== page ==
In addition, the data on the form must be submitted to OSHA by March 2.


NOTE: The details in this blog are provided for informational purposes only. All answers are general in nature and do not constitute legal advice. If legal advice or other expert assistance is required, the services of a competent professional should be sought. The author specifically disclaims any and all liability arising directly or indirectly from the reliance on or use of this blog.
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Chipotle Fined $1.3 Million for Child Labor Violations

Fast casual chain Chipotle has agreed to pay $1.3 million in fines for child labor violations in Massachusetts.

chipolte-workers-sue-to-get-overtime-payThe fine caps a three-year investigation following a complaint by a parent whose kid was forced to work “well past midnight.”

In the course of the investigation, the state’s attorney general’s office discovered more than 13,000 child labor violations, including working without proper permits, working late into the night, and working more hours allowed per day and per week. Some 50 Chipotle locations were involved.

“Chipotle is a major national restaurant chain that employs thousands of young people across the country and it has a duty to ensure minors are safe working in its restaurants,” Attorney General Maura Healey said in the statement. “We hope these citations send a message to other fast food chains and restaurants that they cannot violate our child labor laws and put young people at risk.”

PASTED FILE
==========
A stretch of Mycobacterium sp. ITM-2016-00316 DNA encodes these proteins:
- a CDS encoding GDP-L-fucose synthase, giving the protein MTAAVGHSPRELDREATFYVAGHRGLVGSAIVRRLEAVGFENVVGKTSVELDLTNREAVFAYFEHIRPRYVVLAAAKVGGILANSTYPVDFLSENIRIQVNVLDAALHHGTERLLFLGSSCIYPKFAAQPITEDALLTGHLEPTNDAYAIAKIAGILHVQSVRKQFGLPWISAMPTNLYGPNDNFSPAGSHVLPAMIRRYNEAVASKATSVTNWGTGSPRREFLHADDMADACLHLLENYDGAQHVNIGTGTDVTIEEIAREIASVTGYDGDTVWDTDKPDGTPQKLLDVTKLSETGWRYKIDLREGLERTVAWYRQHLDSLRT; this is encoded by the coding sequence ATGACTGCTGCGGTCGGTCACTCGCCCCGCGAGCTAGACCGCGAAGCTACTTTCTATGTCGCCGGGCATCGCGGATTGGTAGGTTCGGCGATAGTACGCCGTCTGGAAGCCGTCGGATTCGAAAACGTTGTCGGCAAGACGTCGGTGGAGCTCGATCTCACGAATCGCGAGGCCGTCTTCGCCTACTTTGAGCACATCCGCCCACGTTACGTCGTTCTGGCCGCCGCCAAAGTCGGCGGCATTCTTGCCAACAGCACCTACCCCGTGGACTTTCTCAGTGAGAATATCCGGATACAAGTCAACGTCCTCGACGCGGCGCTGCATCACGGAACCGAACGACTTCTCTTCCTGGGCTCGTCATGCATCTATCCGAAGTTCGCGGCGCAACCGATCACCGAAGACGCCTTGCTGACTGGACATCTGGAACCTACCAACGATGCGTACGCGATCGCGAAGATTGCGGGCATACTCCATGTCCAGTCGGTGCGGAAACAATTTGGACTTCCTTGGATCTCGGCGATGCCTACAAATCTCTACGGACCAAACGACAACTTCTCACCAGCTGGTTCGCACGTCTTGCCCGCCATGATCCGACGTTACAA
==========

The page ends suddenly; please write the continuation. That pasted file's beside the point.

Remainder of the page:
NOTE: The details in this blog are provided for informational purposes only. All answers are general in nature and do not constitute legal advice. If legal advice or other expert assistance is required, the services of a competent professional should be sought. The author specifically disclaims any and all liability arising directly or indirectly from the reliance on or use of this blog.
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SCOTUS Won’t Review Obamacare Ruling This Term

While a district judge in Texas weighs the fate of the Affordable Care Act (ACA, or Obamacare), an appeal to the Supreme Court to review the circuit court ruling that struck down the ACA’s individual mandate has been rejected for this term. The court could choose to take it up come next October, but this effectively means that Judge Reed O’Connor — whatever he may decide — is the sole remaining arbiter of the ACA’s constitutionality before the November election.

EEOC-lawsuits-return-to-normalOn Dec. 18, the 5th U.S. Circuit Court of Appeals issued its decision from a July 9th hearing on Judge O’Connor’s 2018 ruling that the entire law is unconstitutional. The three-judge panel, however, agreed only with the judge’s ruling that the individual mandate is unconstitutional. It then ordered him to review the law in greater depth and forward his findings about what’s valid and what’s not. So the circuit court in New Orleans still holds sway over whatever he decides.

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NOTE: The details in this blog are provided for informational purposes only. All answers are general in nature and do not constitute legal advice. If legal advice or other expert assistance is required, the services of a competent professional should be sought. The author specifically disclaims any and all liability arising directly or indirectly from the reliance on or use of this blog.